3 Surprising Things That States Count as Real Estate
While all parts of the US generally agree on what is considered real property, every state has its own unique laws and definitions. Reading through each state’s legal definition for real property brings up some interesting tid bits here and there.
Starting in the mid 90’s casino riverboats began appearing in Indiana. At the time, the state did not allow any gambling establishments to operate on land. However, once the states began to realize what a golden goose they had, the laws were loosened and changed. Riverboat casinos in Indiana are now legally defined as real property and given the right to remain permanently moored.
2. Shellfish Land
Some fun facts from ct.gov, the state of Connecticut’s official website.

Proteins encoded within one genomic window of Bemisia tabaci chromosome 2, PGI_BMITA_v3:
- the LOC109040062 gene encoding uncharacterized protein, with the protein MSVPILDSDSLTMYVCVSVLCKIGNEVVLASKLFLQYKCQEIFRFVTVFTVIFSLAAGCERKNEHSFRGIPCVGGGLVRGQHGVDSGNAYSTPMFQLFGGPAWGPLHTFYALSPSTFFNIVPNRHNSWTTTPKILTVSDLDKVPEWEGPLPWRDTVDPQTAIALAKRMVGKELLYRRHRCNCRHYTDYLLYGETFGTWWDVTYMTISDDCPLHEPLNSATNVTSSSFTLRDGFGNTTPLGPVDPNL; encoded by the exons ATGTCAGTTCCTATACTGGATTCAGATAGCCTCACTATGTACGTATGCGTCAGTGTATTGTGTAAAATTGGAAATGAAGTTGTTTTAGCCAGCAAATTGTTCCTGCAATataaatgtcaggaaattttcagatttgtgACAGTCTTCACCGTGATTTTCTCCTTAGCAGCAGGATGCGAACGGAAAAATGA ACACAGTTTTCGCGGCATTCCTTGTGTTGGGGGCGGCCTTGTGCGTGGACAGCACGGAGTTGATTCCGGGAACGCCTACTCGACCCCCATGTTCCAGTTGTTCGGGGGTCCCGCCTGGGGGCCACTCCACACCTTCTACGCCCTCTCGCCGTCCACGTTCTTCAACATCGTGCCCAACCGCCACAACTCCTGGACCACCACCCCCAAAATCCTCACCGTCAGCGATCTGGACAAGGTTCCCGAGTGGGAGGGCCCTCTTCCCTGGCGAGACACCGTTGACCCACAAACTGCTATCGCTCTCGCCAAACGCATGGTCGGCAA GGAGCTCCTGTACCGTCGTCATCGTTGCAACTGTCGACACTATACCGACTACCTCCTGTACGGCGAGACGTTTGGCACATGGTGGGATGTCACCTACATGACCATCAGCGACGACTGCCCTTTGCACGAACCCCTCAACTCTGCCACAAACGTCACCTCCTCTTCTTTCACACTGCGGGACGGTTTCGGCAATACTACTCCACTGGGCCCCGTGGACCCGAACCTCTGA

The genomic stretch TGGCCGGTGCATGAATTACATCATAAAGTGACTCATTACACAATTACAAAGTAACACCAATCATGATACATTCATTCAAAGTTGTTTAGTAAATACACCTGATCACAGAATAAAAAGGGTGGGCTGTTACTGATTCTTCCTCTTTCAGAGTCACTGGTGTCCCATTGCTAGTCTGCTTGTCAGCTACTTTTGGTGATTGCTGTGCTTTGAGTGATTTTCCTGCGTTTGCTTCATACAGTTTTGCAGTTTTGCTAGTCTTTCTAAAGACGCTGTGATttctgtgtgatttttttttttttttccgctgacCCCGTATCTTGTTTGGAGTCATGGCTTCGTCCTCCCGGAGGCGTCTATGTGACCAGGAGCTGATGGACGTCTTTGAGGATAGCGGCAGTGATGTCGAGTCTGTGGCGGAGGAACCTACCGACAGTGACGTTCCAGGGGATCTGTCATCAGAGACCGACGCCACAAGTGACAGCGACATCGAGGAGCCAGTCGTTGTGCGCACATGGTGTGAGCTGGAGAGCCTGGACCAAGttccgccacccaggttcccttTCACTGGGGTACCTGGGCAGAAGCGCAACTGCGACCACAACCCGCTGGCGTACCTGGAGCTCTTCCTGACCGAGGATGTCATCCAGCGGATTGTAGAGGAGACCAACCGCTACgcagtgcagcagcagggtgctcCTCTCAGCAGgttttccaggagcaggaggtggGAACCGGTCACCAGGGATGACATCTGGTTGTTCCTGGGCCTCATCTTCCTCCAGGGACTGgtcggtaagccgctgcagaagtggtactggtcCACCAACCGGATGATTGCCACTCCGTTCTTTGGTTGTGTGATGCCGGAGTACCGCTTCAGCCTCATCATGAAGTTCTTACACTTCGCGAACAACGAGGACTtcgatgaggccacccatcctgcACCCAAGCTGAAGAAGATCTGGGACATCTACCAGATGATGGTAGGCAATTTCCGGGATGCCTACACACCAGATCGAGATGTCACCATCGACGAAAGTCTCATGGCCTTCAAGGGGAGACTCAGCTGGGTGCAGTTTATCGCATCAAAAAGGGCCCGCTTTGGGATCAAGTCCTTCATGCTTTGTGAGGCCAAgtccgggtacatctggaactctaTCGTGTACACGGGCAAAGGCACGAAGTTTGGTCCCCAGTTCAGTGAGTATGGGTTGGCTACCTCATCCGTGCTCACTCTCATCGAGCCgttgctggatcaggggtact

· Connecticut shell fishing generates $30 Million plus in farm-gate sales annually.
· The Connecticut shellfish industry provides over 300 jobs statewide.
· Annually, Connecticut shellfish harvests exceed 450,000 bushels of hard clams and 200,000 of bushels of oysters.
· More than 70,000 acres of shellfish farms are now under cultivation in Connecticut’s coastal waters.
Aquaculture is big business in Connecticut. It is easy to see why the state defines underwater shellfish lands as real estate.
While legal definitions may not be very exciting, dinosaur bones are. Fossils found on real property function in a way similar to oil, gas, and minerals. While the fossils are in the ground on your property, they are treated like real estate. Idaho, Minnesota, and New York are all states that explicitly define fossils as part of an individual’s real property.
While all of these items could potential be exchanged using a 1031 exchange, as Gideon Tucker once said, “No man’s life, liberty, or property are safe while the legislature is in session.” Always consult with a local expert in your area to see what your state defines as real property.
To learn more about how you can utilize the power of a 1031 Exchange visit The 1031 Investor